Radical activists beat out the old guard

Top News | Michael Shum 14 Jul 2020

Radical activists, including former student leader Joshua Wong Chi-fung beat out traditional pan-democrats in the camp's primaries, with activist and incumbent lawmaker Eddie Chu Hoi-dick also assured of his candidacy.

Old guards like Helena Wong Pik-wan, "Long Hair" Leung Kwok-hung and Gary Fan Kwok-wai will be booted out, according to preliminary results of the primaries which saw more than 610,000 people cast votes.

Organizers announced the preliminary results of electronic votes last night, before the counting paper ballots was complete.

Wong and Chu promoted themselves in the primaries together as radicals and other activists allied with the pair also ranked highly within their constituencies.

Former journalist Gwyneth Ho Kwai-lam also ranked first in New Territories East, beating Civic Party lawmaker Alvin Yeung Ngok-kiu. Fellow Civic Party member Jeremy Tam Man-ho came second to Wong, who topped Kowloon East with 34,000 votes and got the second highest number of votes in the geographic constituencies.

Former student leader Sunny Cheung Kwan-yang beat former camp convener Claudia Mo Man-ching in Kowloon West, while district councillors Tiffany Yuen Ka-wai and Lester Shum Ngo-fai also qualified.

Civil Human Rights Front convener Jimmy Sham Tsz-kit ranked first in Kowloon West, while protest organizer Ventus Lau Wing-hong got the second highest number of votes in New Territories East.

Localist district councillors Sam Cheung Ho-sum and Henry Wong Pak-yu - both first-timers - qualified for September's Legislative Council elections.

The Democratic Party's Ted Hui Chi-fung and Roy Kwong Chun-yu, who were both active at protests during the anti-fugitive bill movement, were the exceptions among traditional pan-democrats, gathering the most votes in the Hong Kong Island and the district council "super seats."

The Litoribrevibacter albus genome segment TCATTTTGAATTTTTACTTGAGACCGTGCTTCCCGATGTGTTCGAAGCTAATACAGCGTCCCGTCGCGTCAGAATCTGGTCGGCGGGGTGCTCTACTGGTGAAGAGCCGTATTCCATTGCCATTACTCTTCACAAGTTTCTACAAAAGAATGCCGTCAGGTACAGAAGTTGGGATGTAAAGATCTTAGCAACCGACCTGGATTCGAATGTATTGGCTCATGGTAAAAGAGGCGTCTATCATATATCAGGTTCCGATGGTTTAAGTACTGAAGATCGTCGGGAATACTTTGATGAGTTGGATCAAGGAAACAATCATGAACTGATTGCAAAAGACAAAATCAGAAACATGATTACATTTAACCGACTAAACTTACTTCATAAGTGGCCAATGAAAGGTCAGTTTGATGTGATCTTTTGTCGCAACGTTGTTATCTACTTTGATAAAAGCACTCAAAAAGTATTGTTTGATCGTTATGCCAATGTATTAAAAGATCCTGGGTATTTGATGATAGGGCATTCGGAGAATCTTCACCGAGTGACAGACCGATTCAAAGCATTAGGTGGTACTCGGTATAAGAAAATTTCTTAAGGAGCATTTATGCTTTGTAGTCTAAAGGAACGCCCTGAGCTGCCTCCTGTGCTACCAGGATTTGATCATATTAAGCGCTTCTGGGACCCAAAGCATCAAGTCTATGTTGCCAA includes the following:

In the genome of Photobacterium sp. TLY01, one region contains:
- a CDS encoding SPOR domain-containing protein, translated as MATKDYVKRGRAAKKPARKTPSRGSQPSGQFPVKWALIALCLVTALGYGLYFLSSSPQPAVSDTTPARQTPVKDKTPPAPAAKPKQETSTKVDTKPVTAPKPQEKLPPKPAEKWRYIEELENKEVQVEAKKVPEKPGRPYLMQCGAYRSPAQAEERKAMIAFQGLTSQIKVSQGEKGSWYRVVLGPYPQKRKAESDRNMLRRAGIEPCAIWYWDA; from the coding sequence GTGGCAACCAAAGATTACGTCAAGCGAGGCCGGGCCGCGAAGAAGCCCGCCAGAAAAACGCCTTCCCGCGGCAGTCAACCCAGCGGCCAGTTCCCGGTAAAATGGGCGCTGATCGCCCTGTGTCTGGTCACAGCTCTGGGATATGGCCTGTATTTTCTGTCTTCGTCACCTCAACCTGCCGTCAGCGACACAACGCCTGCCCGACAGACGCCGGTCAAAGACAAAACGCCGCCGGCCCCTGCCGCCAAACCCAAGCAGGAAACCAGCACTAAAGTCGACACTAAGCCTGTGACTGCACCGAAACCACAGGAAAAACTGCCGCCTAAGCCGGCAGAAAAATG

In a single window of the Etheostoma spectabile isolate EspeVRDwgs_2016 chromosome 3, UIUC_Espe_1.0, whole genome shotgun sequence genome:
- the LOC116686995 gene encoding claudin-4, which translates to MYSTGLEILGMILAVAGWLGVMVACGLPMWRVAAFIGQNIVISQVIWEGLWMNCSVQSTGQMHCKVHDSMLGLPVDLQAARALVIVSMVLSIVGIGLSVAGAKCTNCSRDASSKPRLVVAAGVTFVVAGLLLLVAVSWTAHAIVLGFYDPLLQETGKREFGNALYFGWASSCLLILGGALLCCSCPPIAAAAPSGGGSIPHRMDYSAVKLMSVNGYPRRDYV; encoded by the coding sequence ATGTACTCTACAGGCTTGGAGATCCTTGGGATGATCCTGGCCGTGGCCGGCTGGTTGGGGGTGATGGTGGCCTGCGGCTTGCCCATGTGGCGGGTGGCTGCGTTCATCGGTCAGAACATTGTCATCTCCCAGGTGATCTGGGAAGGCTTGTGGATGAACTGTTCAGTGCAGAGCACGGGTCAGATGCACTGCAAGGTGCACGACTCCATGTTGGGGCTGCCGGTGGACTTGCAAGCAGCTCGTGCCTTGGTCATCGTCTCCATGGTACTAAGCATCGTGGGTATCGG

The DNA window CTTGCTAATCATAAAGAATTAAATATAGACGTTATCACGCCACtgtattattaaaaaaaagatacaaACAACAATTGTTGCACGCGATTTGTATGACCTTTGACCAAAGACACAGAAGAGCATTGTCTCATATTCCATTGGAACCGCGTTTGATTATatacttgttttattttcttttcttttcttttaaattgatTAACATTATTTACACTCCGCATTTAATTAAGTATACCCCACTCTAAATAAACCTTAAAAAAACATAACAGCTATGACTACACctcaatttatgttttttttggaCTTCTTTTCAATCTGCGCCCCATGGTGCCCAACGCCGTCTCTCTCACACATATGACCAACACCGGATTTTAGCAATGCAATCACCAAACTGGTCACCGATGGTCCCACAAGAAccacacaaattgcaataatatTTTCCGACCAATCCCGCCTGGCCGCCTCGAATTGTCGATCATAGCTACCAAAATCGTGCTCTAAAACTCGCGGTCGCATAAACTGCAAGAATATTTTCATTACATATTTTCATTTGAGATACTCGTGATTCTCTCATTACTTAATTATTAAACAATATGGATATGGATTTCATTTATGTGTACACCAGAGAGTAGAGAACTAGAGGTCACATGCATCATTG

But fellow party members Andrew Wan Siu-kin, Lam Cheuk-ting, James To Kun-sun and party chairman Wu Chi-wai barely qualified for the Legco elections.

However, Helena Wong, considered more conservative, ranked seventh among nine candidates in Kowloon West and will most probably be booted out.

Also eliminated was the Labour Party's only candidate, Carol Ng Man-yee, meaning the party might lose their only seat in the legislature.

The Neo Democrats' Gary Fan Kwok-wai would be the backup candidate for New Territories East, while Leung failed to qualify in the same constituency.

On a radio program yesterday, Yeung, the leader of the second biggest pro-democracy party in the legislature, said party members will not run in the official election if they lose in the primaries.

Helena Wong echoed the sentiment, saying she would respect the results and not run in September if she cannot qualify. She said the most important task is to help the camp gain the majority in Legco.

The camp is hoping to grab 35-plus seats of the 70 in the legislature.

Chief Executive Carrie Lam Cheng Yuet-ngor weighed in last night, saying there is no such thing as a primary in Hong Kong's electoral system as it could fall under the national security law's subversion offense.

An organizer of the primaries, Benny Tai Yiu-ting, said it would be "political suicide" if candidates ignore the results of the primary elections and insist on participating in the September elections.

"We surely cannot bar someone from running according to the law but if someone violates the agreement, I think that will be tantamount to committing political suicide," he said.


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